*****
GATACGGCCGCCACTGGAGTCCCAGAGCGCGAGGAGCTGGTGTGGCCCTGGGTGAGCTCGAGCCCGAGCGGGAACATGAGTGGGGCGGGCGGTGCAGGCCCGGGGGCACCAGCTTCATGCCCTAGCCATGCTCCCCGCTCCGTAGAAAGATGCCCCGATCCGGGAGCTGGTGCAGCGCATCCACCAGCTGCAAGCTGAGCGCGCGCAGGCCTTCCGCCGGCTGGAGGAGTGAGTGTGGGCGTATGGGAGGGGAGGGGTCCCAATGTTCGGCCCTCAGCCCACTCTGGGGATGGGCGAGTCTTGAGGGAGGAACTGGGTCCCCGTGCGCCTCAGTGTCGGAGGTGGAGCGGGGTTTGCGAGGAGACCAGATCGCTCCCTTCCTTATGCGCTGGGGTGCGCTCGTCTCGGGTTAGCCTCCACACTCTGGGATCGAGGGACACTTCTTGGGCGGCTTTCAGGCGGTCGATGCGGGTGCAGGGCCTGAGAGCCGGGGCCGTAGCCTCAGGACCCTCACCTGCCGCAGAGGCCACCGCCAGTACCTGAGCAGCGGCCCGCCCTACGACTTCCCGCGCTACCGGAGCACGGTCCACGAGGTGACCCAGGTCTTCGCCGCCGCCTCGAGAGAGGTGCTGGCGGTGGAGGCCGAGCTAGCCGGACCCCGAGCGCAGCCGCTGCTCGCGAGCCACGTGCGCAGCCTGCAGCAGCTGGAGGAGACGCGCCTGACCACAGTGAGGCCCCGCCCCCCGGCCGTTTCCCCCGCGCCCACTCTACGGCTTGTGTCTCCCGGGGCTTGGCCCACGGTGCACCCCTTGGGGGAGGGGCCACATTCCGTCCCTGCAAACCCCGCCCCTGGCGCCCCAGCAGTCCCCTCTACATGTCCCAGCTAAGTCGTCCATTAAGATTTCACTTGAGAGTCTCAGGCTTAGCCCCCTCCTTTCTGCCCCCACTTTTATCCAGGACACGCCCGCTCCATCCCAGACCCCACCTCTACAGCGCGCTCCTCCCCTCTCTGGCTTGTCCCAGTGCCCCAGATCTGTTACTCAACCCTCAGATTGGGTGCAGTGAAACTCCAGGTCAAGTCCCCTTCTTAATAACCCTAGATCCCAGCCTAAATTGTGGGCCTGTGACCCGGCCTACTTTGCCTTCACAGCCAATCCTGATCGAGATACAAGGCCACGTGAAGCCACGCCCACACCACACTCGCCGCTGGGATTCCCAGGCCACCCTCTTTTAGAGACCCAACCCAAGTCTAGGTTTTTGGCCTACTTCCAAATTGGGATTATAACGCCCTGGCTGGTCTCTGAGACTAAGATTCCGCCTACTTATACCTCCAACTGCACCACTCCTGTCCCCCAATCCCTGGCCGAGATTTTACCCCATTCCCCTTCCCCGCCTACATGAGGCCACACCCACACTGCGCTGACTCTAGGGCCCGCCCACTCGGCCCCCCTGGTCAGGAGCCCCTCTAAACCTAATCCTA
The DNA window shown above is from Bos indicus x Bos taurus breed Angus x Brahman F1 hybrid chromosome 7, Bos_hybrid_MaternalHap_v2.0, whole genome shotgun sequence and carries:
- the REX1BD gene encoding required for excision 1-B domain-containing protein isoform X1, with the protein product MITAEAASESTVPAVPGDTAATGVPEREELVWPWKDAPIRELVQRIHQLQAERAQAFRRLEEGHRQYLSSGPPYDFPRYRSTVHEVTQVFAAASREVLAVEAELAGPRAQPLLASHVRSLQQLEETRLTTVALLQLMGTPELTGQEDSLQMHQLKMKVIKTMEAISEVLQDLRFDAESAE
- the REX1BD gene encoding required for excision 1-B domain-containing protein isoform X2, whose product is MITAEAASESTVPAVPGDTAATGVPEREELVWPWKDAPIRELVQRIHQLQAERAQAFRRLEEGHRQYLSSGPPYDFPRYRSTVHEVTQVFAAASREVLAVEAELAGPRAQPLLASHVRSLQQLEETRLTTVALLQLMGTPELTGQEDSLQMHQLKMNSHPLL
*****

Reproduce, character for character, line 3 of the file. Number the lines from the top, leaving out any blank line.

- the REX1BD gene encoding required for excision 1-B domain-containing protein isoform X1, with the protein product MITAEAASESTVPAVPGDTAATGVPEREELVWPWKDAPIRELVQRIHQLQAERAQAFRRLEEGHRQYLSSGPPYDFPRYRSTVHEVTQVFAAASREVLAVEAELAGPRAQPLLASHVRSLQQLEETRLTTVALLQLMGTPELTGQEDSLQMHQLKMKVIKTMEAISEVLQDLRFDAESAE